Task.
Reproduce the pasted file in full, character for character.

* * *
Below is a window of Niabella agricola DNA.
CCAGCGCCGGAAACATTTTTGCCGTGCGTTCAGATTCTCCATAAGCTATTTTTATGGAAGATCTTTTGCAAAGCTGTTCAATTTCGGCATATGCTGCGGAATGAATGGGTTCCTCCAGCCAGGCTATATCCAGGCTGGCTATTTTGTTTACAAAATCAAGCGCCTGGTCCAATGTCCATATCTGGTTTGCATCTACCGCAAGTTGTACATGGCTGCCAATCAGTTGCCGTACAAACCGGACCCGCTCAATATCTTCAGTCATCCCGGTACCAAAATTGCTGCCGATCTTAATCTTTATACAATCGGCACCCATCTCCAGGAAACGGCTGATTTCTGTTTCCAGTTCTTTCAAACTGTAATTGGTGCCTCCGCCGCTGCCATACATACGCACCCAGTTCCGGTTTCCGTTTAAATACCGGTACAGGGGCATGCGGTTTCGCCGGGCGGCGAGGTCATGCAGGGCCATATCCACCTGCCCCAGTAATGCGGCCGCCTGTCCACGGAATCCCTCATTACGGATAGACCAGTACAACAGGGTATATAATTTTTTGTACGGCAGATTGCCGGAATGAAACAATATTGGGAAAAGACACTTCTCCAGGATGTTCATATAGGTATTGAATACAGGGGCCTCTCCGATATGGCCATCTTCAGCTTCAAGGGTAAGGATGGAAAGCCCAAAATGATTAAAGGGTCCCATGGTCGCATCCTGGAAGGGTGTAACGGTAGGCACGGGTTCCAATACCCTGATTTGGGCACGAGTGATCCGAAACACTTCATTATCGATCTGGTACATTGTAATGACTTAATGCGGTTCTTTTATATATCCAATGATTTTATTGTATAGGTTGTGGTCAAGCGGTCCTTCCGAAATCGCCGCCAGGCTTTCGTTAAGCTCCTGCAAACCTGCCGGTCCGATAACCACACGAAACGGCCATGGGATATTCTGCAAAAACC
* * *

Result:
Below is a window of Niabella agricola DNA.
CCAGCGCCGGAAACATTTTTGCCGTGCGTTCAGATTCTCCATAAGCTATTTTTATGGAAGATCTTTTGCAAAGCTGTTCAATTTCGGCATATGCTGCGGAATGAATGGGTTCCTCCAGCCAGGCTATATCCAGGCTGGCTATTTTGTTTACAAAATCAAGCGCCTGGTCCAATGTCCATATCTGGTTTGCATCTACCGCAAGTTGTACATGGCTGCCAATCAGTTGCCGTACAAACCGGACCCGCTCAATATCTTCAGTCATCCCGGTACCAAAATTGCTGCCGATCTTAATCTTTATACAATCGGCACCCATCTCCAGGAAACGGCTGATTTCTGTTTCCAGTTCTTTCAAACTGTAATTGGTGCCTCCGCCGCTGCCATACATACGCACCCAGTTCCGGTTTCCGTTTAAATACCGGTACAGGGGCATGCGGTTTCGCCGGGCGGCGAGGTCATGCAGGGCCATATCCACCTGCCCCAGTAATGCGGCCGCCTGTCCACGGAATCCCTCATTACGGATAGACCAGTACAACAGGGTATATAATTTTTTGTACGGCAGATTGCCGGAATGAAACAATATTGGGAAAAGACACTTCTCCAGGATGTTCATATAGGTATTGAATACAGGGGCCTCTCCGATATGGCCATCTTCAGCTTCAAGGGTAAGGATGGAAAGCCCAAAATGATTAAAGGGTCCCATGGTCGCATCCTGGAAGGGTGTAACGGTAGGCACGGGTTCCAATACCCTGATTTGGGCACGAGTGATCCGAAACACTTCATTATCGATCTGGTACATTGTAATGACTTAATGCGGTTCTTTTATATATCCAATGATTTTATTGTATAGGTTGTGGTCAAGCGGTCCTTCCGAAATCGCCGCCAGGCTTTCGTTAAGCTCCTGCAAACCTGCCGGTCCGATAACCACACGAAACGGCCATGGGATATTCTGCAAAAACC